Anna Letitia Barbauld

Poetess Archive: Anna Barbauld's Prose Works

"Letters to Smith" (1803-1806)     TEI-encoded version


Page Images


Letters to Mrs. Smith

Stoke Newington, Feb. 26, 1803.

1.          Dear Madam,

2.         It would have given me great pleasure to have been among those friends who crowd about you to congratulate your arrival again on English ground; but the distance, -- first the severity of the weather, and then indisposition consequent upon it, prevent my having that pleasure. I cannot content myself, however, without writing a line to welcome you all home. We hear you have been very much pleased with Paris, which indeed was to be expected. The canvass people and the marble people must be sufficient to make a rich voyage of it, even if the French people had not opened their mouths .....

3.          We are apt to accuse some of you travellers of bringing us over an influenza from Paris, softened indeed in passing over the Channel, but severe enough to set us all a-coughing. We try to amuse ourselves, however, with reading; and among other things have been greatly amused and interested with Hayley's Life of Cowper, which I would much advise you to read if it comes in your


way. Hayley, indeed, has very little merit in it, for it is a collection of letters with a very slender thread of biography; but many of the letters are charming, particularly to his relation Lady Hesketh; and there is one poem to his Mary, absolutely the most pathetic piece that ever was written. We have also read, as I suppose you have done, Madame de Stael's Delphine. Her pen has more of Rousseau than any author that has appeared for a long time. I suppose you have heard it canvassed and criticized at Paris ......

1.          Page Images

Stoke Newington, Jan. 7, 1806.

1.         Dear Madam,

2.         I think there is a spell against our profiting by your kind invitations. The occasion on which you now ask us to Pardon is a very interesting one, and we should have had great pleasure in keeping with you your silver feast, as the Germans call it when a couple have lived happily a quarter of a century together. But at present it is impossible ......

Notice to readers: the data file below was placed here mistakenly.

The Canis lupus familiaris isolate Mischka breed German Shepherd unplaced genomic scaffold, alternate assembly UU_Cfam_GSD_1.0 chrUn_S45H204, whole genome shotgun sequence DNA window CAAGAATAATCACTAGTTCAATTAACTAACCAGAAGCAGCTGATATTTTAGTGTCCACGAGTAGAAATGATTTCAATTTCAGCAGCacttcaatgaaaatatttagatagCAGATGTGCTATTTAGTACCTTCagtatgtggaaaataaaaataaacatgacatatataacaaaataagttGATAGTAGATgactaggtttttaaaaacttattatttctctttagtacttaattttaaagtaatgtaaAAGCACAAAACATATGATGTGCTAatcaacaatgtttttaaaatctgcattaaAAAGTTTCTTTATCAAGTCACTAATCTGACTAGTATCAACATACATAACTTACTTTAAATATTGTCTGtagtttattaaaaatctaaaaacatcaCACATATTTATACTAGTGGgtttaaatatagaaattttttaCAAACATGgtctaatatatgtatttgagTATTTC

3.          It is perhaps after all as well for me that there is a circumstance which imperiously says "You cannot go;" because, apart from that consideration, if I were tempted by my inclination, a violent cold which I have upon me would, I fear, make me unequal to a winter journey. Meantime my heart is with you, and Mr. Barbauld's, and most cor-


dially do we join in congratulations and wishes that the latter half of your lives may be as happy as the former; for more I think it cannot be, as you seem to me to have all the ingredients, external and internal, of which that precious compound happiness is composed; for a compound I maintain it to be, and of a vast many ingredients too, -- begging Mr. Harris's pardon, whose dialogue on the subject I read at sixteen with great edification. But your happiness may be multiplied, however, as your numerous family spreads abroad into the world, and you have the pleasure of seeing them acquire for themselves in their own families, that esteem and consideration which they now derive from yours. May this and every succeeding year increase your satisfaction in them, and find and leave you both happy! &c. &c.

1.          Page Images

Date: 1825 (revised 01/28/2005) Author: Anna Letitia Barbauld (revised Zach Weir).
The editing on this page is copyrighted; this page may be used according to the rules of fair use.